For that reason, and to dispel any doubt when a good conduct certificate is issued, it is crucial, both for Parent-Secours du Québec and for any organization that applies for one, to get an accurate and true picture of any young person. Before informing the public that a young person, whether or not they have become an adult, is beyond reproach, that they have no record of violence or assault and are fit to work with children or the elderly in centres or institutions, we have to have more than the "young offender" notation in their record when the checks are done, we also have to have specific information about their criminal record. That way, we will be in a better position to assess the risks associated with young persons who have committed offences.
We therefore believe that the youth criminal justice system must systematically inform applicants about any crime committed by the accused, regardless of age and what the charge was.
To conclude, I leave it to the committee to decide on the sentences applicable to offences. For the safety of the public, I only hope we will be given a better picture of any young person when background checks are done.
Thank you, Mr. Chair, members of the committee. I'm pleased to be here. I'm a law professor at Queen's University and a father of four children. For over 30 years I've been involved in doing research around child and youth issues, both for young offenders and for children as victims, and for children as subjects of custody and access disputes.
I've been the observer of changes in Canada's legal regime, first with the Juvenile Delinquents Act, then the Young Offenders Act, and now our present legislation. I've been involved in writing about the acts. Some of my work is cited by the courts. I've been significantly involved in the education of lawyers, judges, probation officers, and police officers.
When I was preparing to come here today my 15-year-old daughter Elizabeth asked me what I hope to accomplish. I told her frankly that I was not optimistic about the committee making any changes. I think the process of the committee is somewhat rushed. I'm particularly concerned about the fact that youth and adult matters have been combined into one piece of legislation. I think there are good reasons for having young people, including in a legislative review context, dealt with separately from adults.
I am, however, here to help bear witness, if you wish, for those who are not able to speak for themselves, in particular for young people and also for the many professionals who work with you and who are concerned about these measures. I'm particularly concerned that they'll be both expensive and not improve the safety of society.
Finally, I'm here to help set out some markers for future assessment of this legislation. I'll talk about that in a moment.
In my view, there are some very good parts to part 4 of Bill C-10, but there are other parts that are affected really by what could be referred to as a politicization of response to youth crime or an ideological response, rather than one that is driven by either research or on-the-ground experienced professionals.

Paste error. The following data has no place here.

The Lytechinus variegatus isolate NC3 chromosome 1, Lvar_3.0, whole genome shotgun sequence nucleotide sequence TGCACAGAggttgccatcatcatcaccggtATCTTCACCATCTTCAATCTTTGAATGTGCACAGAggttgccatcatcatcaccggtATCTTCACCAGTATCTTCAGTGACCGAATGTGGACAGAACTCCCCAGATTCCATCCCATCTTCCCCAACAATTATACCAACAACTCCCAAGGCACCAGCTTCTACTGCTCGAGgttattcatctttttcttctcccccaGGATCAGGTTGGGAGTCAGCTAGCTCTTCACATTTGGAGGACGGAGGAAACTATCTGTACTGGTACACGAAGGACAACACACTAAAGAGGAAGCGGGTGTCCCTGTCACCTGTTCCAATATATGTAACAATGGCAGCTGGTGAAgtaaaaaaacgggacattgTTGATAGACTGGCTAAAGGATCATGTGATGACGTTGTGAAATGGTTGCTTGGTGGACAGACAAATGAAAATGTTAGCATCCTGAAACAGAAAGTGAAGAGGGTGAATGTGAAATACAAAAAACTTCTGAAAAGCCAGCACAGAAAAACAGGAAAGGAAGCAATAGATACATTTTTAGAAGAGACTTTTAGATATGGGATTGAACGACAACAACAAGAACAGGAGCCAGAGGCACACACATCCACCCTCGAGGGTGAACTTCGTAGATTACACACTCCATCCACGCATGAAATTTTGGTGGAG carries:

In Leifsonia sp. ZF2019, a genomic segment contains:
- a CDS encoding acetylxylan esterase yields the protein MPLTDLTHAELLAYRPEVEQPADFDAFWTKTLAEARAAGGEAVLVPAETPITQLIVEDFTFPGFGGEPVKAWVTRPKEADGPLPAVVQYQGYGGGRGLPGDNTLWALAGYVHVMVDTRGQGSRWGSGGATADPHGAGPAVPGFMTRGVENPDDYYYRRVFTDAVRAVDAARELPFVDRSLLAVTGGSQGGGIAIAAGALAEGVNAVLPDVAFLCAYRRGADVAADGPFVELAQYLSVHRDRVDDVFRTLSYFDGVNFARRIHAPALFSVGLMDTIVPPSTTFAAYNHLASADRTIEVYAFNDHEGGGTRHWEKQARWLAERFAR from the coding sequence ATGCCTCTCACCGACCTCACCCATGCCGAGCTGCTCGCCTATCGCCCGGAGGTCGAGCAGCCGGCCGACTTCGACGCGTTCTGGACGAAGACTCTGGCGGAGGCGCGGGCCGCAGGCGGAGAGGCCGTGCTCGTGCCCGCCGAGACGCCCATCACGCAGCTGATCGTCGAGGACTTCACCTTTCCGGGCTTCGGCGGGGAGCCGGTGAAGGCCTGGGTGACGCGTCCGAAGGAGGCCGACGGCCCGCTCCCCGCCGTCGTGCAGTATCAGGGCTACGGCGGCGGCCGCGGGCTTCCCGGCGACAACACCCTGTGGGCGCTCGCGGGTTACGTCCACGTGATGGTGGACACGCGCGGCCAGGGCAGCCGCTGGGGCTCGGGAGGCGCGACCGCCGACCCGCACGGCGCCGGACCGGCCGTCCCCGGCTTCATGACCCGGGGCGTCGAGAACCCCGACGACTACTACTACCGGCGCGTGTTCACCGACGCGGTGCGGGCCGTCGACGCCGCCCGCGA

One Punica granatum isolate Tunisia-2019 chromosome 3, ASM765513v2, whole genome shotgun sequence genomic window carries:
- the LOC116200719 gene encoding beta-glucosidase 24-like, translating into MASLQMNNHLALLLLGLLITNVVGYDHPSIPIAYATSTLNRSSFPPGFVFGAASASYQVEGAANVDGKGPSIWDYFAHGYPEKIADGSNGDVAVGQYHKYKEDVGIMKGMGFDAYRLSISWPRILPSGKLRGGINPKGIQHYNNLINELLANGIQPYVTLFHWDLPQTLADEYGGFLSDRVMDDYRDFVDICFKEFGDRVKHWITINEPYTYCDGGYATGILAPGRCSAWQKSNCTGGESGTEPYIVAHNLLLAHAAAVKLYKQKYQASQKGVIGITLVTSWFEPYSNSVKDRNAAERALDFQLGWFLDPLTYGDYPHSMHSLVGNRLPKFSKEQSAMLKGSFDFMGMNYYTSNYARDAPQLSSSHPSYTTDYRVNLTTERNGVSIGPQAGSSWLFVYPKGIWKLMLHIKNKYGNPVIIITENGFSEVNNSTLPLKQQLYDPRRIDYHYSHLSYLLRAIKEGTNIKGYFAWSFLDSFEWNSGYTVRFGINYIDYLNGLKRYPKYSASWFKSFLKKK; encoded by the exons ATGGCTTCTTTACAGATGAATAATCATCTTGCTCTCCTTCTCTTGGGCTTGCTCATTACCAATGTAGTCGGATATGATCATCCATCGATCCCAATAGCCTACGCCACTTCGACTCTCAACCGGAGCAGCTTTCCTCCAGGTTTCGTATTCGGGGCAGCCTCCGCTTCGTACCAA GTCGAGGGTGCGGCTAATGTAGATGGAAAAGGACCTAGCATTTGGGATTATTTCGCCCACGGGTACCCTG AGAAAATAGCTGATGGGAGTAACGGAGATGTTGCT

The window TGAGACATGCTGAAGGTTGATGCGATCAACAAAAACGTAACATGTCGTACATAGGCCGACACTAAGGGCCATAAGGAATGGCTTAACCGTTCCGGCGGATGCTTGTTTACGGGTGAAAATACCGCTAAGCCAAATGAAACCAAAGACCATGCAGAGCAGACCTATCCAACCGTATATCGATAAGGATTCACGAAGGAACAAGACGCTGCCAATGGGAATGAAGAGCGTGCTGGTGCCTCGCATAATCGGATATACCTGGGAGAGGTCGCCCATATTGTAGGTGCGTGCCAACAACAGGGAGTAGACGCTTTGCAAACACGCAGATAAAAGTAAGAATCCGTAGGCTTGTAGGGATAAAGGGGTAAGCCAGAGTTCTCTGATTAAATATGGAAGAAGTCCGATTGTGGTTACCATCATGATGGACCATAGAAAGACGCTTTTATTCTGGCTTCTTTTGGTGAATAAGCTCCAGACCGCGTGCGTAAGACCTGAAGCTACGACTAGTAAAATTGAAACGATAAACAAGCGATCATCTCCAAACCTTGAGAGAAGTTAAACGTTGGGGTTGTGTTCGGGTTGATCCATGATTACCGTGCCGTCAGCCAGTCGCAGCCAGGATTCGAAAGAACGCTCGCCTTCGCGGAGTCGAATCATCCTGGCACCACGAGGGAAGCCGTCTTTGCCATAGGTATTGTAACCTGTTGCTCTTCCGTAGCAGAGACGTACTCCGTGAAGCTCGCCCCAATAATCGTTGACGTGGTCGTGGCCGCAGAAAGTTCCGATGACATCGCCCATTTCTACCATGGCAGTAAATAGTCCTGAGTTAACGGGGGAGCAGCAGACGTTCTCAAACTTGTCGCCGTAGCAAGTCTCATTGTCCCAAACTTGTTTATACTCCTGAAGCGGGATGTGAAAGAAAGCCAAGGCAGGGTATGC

The Youth Criminal Justice Act has been in effect since 2003, and there are certainly some important changes that should be brought to the act. I think Justice Nunn did a very good job of identifying, after a lengthy inquiry in Nova Scotia, some important areas that need to be changed. I would submit to you that the present bill goes significantly beyond his recommendations, and I have therefore some concerns about it.
I think some of the changes are going to help slow down the youth justice process but will not have any effect on outcomes. There are other changes that I think will be potentially negative and may result in increased use of custody for non-violent young offenders without seeing a reduction in youth crime.
I have a brief that I know you have. It deals extensively with all the provisions. I'll be happy to answer questions.
My greatest concerns about the act, about the amendments, are the effects it will have on less serious offenders, non-violent offenders, particularly section 38, the introduction of deterrence and denunciation. While politically it may be popular to introduce these kinds of provisions, I think it is unwise. The reality is that young people who are committing offences are not considering the consequence of getting caught. They lack judgment and forethought, and inserting deterrence into the act will not change their behaviour. It will, however, change the approach of the courts. I think we have a unique opportunity with young people to attempt to rehabilitate them, to refocus their lives, often using community-based responses. It's important not to squander our resources by sending some young people unnecessarily into youth custody.
I'm also very concerned about the provisions around pre-trial detention. I would note that this is one area where actually Bill C-10 is significantly different from the previous legislation, Bill C-4. Bill C-4 provided that for young people committing violent offences, there would be greater possibilities for pre-trial detention. That provision has now been significantly expanded in this legislation. I think pre-trial detention is an enormously important concern, as I discuss in my brief and as is widely known. Young people who are placed in pre-trial detention are especially vulnerable, for example, to being recruited into youth gangs, and this may result in a spiralling increase in their offending.
Finally, I agree with my colleagues here that section 75, about allowing the publication of identifying information especially for any violent offence, is a very broad and unnecessary provision that will tend to slow down the process of the youth courts. There are certainly very real problems in our youth justice system. There's a lack of support for an engagement of victims. There's a lack of resources for prevention. There's a lack of use of restorative justice and community-based responses.